1/3 of American adults can now legally smoke marijuana. Here is how weed affects your brain and body, for good and bad

Credit: Additude
Credit: Additude

Marijuana can make you feel good. 

One of weed’s active ingredients, tetrahydrocannabinol (THC) interacts with the brain’s reward system, the part that has been primed to respond to things that make us feel good, like eating and sex.

When overexcited by drugs, the reward system creates feelings of euphoria. This is also why some studies have suggested that excessive marijuana use can be a problem for some people — the more often you trigger that euphoria, the less you may feel during other rewarding experiences.

In the short term, it can also make your heart race.

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Within a few minutes of inhaling marijuana, your heart rate can increase by between 20 and 50 beats a minute. This can last anywhere from 20 minutes to three hours, according to the National Institute on Drug Abuse.

In August, a study published in the European Journal of Preventive Cardiology appeared to suggest that marijuana smokers face a threefold higher risk of dying from high blood pressure than people who have never smoked — but the study came with an important caveat: it defined a “marijuana user” as anyone who’d ever tried the drug.

Research suggests this is a poor assumption — and one that could have interfered with the study’s results… Other studies have also come to the opposite conclusion of the present study. According to the Mayo Clinic, using cannabis could result in decreased — not increased — blood pressure.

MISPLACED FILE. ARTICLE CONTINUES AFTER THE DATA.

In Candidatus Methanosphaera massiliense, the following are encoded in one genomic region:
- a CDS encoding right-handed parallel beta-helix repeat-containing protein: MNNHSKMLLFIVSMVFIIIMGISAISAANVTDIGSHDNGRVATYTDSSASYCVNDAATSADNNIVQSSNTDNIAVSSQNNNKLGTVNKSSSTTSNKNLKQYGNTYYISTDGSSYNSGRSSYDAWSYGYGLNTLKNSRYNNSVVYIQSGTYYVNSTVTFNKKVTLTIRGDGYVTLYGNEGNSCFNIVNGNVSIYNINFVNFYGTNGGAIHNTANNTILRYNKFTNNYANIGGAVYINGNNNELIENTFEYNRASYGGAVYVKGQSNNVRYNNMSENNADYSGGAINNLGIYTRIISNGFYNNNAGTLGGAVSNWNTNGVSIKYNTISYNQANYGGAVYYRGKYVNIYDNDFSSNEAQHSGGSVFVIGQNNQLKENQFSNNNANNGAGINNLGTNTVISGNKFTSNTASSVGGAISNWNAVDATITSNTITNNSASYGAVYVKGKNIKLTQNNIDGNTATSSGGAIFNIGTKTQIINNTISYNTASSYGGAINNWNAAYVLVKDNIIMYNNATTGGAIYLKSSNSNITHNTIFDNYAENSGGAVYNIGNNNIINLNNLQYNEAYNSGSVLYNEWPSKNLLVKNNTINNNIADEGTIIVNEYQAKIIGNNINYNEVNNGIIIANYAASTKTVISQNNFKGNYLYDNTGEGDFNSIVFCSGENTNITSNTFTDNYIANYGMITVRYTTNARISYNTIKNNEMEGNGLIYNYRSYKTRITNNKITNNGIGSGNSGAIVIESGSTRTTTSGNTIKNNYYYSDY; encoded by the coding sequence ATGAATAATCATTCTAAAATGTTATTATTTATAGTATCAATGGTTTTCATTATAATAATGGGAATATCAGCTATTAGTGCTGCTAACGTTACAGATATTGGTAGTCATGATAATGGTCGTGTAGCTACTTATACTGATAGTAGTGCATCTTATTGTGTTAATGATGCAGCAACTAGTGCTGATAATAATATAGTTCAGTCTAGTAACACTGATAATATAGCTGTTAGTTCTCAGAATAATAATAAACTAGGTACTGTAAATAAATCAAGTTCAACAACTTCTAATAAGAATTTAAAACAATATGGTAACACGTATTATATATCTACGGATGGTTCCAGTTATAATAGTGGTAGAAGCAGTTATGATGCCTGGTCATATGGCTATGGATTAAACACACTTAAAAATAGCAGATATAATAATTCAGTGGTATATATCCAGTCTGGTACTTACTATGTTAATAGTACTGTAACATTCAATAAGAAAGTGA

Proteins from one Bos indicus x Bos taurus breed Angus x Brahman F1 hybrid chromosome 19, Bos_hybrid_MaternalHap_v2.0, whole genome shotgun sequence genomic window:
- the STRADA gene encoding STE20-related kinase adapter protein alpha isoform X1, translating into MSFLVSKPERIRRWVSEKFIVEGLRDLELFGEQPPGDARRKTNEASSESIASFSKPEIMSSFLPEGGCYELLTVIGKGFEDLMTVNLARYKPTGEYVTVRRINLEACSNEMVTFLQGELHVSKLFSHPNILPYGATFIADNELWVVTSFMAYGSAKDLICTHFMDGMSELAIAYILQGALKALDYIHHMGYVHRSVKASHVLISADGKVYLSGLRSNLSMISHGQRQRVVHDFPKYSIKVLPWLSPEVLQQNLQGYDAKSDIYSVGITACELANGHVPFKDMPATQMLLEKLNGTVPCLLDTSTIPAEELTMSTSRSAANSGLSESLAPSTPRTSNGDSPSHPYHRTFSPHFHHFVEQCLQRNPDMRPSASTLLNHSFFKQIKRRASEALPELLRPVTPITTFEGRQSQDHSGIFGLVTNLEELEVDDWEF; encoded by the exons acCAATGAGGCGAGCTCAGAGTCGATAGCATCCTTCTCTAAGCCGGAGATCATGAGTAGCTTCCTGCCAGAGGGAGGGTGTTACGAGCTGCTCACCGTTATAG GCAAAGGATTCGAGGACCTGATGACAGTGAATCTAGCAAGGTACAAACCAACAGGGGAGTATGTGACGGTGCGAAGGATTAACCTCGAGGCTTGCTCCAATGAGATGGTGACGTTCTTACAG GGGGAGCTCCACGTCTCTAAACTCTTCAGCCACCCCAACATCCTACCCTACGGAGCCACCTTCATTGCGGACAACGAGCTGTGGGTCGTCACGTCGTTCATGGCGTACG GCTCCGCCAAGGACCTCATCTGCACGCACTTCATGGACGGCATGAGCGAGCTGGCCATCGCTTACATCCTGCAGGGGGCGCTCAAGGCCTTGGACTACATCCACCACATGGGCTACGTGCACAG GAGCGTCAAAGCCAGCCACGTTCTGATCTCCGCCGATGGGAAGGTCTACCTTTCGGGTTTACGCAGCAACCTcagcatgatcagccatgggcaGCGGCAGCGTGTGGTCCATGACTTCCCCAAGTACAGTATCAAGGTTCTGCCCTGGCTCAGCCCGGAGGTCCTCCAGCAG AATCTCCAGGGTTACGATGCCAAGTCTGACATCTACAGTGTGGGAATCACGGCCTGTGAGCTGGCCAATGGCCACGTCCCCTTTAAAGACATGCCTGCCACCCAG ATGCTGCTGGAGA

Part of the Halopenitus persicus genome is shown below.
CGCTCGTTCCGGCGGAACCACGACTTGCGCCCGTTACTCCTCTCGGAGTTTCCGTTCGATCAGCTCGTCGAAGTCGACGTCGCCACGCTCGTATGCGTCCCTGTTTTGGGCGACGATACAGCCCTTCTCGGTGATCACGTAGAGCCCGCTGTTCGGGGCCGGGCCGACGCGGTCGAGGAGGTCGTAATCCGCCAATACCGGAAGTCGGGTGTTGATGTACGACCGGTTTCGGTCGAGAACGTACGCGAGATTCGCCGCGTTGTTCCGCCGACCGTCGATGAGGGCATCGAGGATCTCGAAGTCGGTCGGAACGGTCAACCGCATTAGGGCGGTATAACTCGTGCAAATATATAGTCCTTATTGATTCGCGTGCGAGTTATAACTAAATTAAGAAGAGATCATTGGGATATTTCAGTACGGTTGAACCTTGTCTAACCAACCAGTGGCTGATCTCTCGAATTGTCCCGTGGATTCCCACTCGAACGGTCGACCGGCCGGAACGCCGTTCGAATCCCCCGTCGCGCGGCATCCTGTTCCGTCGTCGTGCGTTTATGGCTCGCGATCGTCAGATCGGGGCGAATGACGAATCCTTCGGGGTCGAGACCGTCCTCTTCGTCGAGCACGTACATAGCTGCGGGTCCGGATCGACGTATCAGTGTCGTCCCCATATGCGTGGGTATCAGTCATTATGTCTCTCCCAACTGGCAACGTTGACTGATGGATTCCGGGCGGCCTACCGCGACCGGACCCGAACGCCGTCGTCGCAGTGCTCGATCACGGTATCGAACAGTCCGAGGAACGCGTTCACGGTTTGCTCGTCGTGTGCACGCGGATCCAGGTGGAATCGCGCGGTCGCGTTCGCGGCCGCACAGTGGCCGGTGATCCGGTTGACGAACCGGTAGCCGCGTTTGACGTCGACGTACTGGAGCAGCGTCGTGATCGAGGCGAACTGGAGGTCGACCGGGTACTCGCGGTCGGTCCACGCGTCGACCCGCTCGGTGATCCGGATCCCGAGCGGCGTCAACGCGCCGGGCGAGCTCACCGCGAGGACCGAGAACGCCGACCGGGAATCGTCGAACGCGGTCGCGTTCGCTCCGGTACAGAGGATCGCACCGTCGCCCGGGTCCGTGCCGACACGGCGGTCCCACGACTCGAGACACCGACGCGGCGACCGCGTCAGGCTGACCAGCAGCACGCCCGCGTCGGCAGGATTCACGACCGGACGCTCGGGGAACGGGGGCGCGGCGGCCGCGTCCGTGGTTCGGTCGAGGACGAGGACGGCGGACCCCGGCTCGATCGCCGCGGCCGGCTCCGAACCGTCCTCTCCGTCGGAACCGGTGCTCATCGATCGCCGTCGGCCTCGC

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Pot contains cannabidiol, or CBD, a chemical that is not responsible for getting you high but is thought to be responsible for many of marijuana’s therapeutic effects. Those benefits can include pain relief or potential treatment for certain kinds of childhood epilepsy.

The new report also found conclusive or substantial evidence — the most definitive levels — that cannabis can be an effective treatment for chronic pain, which could have to do with both CBD and THC. Pain is also “by far the most common” reason people request medical marijuana, according to the report.

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People who smoke marijuana regularly are more likely to experience chronic bronchitis, according to the report. There’s also evidence that stopping smoking relieves these symptoms.

Yet perhaps surprisingly, the report’s authors found moderate evidence that cannabis was not connected to any increased risk of the lung cancers or head and neck cancers associated with smoking cigarettes.

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Based on the available evidence and conversations with researchers, there are good reasons to think marijuana has potentially valuable medical uses. At the same time, we know that, as with any substance, not all use is risk-free.

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More research is needed to figure out how to best treat the conditions that cannabis can help and how to minimize any risks associated with medical or recreational use.

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